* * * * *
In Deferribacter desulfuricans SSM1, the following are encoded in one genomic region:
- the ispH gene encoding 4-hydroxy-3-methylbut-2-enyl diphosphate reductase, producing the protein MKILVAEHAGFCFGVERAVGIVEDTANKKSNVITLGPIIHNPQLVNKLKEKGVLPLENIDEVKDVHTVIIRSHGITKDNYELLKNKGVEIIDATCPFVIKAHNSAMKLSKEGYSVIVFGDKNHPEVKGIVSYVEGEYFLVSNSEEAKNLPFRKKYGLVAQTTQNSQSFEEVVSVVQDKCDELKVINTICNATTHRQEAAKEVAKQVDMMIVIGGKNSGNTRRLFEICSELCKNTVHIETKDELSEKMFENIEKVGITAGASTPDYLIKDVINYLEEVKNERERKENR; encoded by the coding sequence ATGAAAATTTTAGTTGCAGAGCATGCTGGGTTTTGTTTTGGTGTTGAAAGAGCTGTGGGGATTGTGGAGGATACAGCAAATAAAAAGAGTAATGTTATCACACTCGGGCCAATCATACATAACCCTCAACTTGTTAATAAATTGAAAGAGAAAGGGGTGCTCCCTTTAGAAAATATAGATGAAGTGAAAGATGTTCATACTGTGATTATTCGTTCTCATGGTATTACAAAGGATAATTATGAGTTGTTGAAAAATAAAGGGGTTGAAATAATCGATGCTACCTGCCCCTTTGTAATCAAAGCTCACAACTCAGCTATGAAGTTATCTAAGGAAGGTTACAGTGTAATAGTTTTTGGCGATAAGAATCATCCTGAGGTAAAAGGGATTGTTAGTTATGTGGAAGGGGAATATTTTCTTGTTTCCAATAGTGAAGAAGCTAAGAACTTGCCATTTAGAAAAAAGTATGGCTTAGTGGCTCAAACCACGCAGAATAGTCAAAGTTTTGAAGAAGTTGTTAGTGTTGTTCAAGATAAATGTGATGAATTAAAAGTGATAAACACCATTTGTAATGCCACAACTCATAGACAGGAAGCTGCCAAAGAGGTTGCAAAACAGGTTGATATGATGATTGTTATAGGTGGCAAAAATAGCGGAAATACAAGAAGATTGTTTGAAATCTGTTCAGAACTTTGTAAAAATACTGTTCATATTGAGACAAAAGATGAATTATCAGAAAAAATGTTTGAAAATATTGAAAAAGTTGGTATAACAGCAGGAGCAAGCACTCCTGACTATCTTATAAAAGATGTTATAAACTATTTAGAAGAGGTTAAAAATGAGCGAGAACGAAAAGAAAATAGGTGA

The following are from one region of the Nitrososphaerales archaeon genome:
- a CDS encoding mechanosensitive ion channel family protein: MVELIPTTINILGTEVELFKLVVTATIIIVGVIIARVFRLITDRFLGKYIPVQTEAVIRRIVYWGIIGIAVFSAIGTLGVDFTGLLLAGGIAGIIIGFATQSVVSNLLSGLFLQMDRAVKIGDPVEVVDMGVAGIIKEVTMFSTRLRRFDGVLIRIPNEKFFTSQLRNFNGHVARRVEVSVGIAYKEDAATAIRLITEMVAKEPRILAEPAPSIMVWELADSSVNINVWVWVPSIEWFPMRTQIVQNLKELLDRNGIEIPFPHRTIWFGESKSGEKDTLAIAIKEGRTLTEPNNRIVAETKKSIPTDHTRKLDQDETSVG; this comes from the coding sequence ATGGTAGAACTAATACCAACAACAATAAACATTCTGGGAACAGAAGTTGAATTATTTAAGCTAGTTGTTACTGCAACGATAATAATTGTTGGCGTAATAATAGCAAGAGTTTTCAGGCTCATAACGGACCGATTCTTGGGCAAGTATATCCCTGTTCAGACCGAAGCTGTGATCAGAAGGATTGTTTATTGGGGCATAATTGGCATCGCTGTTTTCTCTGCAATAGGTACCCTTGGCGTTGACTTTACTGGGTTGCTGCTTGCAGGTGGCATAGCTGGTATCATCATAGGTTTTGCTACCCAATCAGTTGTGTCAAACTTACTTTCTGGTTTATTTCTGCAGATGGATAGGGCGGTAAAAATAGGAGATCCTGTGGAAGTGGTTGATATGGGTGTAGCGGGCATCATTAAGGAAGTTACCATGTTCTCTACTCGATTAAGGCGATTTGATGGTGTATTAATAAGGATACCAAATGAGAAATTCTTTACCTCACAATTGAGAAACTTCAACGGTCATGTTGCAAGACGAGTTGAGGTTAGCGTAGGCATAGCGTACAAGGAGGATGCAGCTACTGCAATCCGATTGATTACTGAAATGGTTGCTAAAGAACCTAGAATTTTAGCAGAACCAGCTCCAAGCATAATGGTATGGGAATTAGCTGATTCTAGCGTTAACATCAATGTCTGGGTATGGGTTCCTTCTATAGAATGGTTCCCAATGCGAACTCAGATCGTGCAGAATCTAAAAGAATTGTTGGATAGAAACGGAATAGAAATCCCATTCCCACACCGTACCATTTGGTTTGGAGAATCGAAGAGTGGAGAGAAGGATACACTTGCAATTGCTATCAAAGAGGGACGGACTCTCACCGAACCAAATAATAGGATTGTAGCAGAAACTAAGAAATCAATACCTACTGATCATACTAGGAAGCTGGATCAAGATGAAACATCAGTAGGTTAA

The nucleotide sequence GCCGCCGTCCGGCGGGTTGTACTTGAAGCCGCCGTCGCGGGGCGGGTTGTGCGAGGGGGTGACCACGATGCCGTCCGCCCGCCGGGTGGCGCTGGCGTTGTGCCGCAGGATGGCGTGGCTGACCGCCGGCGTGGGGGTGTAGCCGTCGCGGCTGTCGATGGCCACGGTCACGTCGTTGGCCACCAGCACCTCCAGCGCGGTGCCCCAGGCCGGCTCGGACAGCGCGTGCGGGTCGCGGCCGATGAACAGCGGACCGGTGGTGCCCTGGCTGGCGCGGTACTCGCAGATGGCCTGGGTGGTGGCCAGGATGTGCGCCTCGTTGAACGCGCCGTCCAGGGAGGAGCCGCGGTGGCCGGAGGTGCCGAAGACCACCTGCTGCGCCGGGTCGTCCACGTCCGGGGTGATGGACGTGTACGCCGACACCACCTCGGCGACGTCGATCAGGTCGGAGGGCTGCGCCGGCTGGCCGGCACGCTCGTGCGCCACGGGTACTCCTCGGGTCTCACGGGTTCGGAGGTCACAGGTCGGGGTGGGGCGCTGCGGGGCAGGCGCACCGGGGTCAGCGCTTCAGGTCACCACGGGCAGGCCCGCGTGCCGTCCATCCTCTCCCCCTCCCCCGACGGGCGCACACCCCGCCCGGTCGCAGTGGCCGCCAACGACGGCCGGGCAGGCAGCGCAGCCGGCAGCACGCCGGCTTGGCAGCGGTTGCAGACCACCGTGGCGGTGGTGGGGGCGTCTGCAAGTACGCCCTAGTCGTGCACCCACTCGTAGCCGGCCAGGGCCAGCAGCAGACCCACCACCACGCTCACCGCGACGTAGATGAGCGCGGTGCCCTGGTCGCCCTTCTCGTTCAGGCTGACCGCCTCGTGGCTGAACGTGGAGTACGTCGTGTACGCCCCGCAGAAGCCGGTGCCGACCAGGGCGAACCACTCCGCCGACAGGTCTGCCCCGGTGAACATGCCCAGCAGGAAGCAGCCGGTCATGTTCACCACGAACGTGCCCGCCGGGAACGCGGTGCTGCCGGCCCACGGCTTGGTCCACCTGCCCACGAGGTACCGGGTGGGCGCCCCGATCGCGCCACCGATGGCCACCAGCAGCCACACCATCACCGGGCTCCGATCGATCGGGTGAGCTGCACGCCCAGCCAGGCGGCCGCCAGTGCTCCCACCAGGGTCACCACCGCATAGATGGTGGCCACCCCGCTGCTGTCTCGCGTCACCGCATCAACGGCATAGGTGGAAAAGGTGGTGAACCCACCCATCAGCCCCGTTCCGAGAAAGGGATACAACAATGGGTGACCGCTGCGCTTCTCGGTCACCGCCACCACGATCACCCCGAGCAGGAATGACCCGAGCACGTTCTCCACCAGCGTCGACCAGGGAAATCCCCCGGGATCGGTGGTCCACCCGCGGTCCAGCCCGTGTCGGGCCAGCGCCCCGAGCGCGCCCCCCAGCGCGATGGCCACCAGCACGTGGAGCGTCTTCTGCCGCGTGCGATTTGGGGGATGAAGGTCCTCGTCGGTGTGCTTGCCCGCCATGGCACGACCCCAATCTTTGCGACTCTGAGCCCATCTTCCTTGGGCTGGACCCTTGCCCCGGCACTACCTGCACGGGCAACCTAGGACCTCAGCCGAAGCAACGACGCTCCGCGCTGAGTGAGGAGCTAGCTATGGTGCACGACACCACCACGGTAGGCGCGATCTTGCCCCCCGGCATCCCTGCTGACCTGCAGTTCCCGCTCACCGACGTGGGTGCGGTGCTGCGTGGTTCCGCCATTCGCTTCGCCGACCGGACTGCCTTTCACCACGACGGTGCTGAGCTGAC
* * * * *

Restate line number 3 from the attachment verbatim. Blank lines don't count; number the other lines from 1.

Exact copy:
The following are from one region of the Nitrososphaerales archaeon genome: